Natasha J. Long’s career path unexpectedly began on the softball field. When she was a student at Marshall University, she would often act as an adviser to her softball teammates, telling them what courses they needed to take for the semester. “It was something I was doing in undergrad but just didn’t know it. But then in post grad, in between undergrad and graduate school, I was giving softball lessons and I felt myself counseling parents and students more than I was instructing them about softball,” she said. This, paired with her liking the flexibility of education, made her realize that she was meant for this field. “I just like working with youth. I really enjoyed my undergraduate experience at Marshall and thought about creating similar experiences for students by pursuing higher education rather than K-12,” she said.
Currently Long is the Richard T. Robertson School of Media and Culture’s coordinator of student services, where she serves as the principal administrator for advising and student services and oversees more than 850 majors and minors. She has been working in mass communications for 14 years. “[My job] is helping students navigate policies, processes and everyday challenges that they're facing. But it's, you know, juggling work and academics. People often ask me, ‘What is it that you do for a living?’ and I say, ‘I'm a problem solver,’’' she said. Long also collaborates to create schedules for students and works as an enrollment manager for the Robertson School.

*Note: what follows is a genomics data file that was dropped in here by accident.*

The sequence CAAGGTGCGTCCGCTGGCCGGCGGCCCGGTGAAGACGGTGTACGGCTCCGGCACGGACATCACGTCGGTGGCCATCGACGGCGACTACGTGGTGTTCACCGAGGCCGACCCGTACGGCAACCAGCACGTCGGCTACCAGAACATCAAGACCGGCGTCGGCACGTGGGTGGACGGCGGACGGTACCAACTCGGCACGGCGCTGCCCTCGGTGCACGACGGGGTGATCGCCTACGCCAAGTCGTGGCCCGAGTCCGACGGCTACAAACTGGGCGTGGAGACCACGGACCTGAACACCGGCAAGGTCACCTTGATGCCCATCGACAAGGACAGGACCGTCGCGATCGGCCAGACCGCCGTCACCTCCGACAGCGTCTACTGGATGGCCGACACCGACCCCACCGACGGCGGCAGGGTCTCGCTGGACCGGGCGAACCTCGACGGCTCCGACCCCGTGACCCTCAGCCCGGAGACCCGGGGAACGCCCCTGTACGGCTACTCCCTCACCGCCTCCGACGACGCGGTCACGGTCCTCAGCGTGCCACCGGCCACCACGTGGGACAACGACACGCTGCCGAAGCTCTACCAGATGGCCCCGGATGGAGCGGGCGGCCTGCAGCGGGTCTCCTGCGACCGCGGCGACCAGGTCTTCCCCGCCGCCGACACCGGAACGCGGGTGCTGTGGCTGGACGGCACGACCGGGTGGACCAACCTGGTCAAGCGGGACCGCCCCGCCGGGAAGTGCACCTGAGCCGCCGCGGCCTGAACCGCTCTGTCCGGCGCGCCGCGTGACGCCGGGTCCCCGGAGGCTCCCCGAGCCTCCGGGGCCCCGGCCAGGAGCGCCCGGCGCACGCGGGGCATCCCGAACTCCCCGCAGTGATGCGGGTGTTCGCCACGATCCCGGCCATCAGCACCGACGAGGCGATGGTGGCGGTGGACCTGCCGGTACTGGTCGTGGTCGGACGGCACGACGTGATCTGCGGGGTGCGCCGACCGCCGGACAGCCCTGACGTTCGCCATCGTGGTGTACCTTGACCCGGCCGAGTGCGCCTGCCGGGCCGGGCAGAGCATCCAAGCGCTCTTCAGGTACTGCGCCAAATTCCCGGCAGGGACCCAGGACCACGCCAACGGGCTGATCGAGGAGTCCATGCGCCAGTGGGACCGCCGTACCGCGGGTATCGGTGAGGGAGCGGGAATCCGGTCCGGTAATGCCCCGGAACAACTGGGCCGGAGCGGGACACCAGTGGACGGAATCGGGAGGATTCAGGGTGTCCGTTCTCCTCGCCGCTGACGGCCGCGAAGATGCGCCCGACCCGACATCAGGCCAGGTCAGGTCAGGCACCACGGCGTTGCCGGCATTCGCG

Long’s relationship with VCU actually started much earlier than her time with the Robertson School. In fact, Long started at VCU as a graduate student seeking her master’s in counselor education thinking she would go into K-12 school counseling. However, a different opportunity fell in her lap when one of her graduate professors let her know of a graduate assistant position in student athlete advising due to her history as a student athlete. She would go on to fill that position for three years before she developed a new advising program at Longwood University. “A more structured academic support program was mandated as part of the move from DII to DI by the NCAA. I was there for about a year but I really missed VCU and the student population,” she said. She quickly found her way back to VCU and started at the Robertson School.
Long is always looking for ways to connect with her students beyond their academic interests. “I think one of the things that connects me to students is my interest in pop culture, and one of those things is staying abreast on the latest popular shows,” she said. “That opens the door to some fun bonding with students and we gain a bit more common ground that way. I think if you can get that personal touch to the students that you're meeting, you're gonna hopefully give them fond memories to reflect upon.”